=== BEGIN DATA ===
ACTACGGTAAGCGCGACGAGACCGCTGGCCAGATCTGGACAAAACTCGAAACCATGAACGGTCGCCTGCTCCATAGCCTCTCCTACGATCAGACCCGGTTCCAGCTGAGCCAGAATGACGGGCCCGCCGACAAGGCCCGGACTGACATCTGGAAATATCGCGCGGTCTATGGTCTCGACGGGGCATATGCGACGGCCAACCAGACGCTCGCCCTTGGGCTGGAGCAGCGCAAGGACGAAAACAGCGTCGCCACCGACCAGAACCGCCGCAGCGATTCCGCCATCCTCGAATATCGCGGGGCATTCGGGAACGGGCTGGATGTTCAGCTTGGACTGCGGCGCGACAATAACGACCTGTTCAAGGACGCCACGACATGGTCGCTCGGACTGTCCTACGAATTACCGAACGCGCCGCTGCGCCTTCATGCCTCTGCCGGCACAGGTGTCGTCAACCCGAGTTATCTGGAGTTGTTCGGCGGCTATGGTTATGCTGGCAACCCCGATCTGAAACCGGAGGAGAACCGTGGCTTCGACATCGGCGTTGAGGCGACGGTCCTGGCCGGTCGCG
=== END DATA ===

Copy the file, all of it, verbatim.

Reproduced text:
ACTACGGTAAGCGCGACGAGACCGCTGGCCAGATCTGGACAAAACTCGAAACCATGAACGGTCGCCTGCTCCATAGCCTCTCCTACGATCAGACCCGGTTCCAGCTGAGCCAGAATGACGGGCCCGCCGACAAGGCCCGGACTGACATCTGGAAATATCGCGCGGTCTATGGTCTCGACGGGGCATATGCGACGGCCAACCAGACGCTCGCCCTTGGGCTGGAGCAGCGCAAGGACGAAAACAGCGTCGCCACCGACCAGAACCGCCGCAGCGATTCCGCCATCCTCGAATATCGCGGGGCATTCGGGAACGGGCTGGATGTTCAGCTTGGACTGCGGCGCGACAATAACGACCTGTTCAAGGACGCCACGACATGGTCGCTCGGACTGTCCTACGAATTACCGAACGCGCCGCTGCGCCTTCATGCCTCTGCCGGCACAGGTGTCGTCAACCCGAGTTATCTGGAGTTGTTCGGCGGCTATGGTTATGCTGGCAACCCCGATCTGAAACCGGAGGAGAACCGTGGCTTCGACATCGGCGTTGAGGCGACGGTCCTGGCCGGTCGCG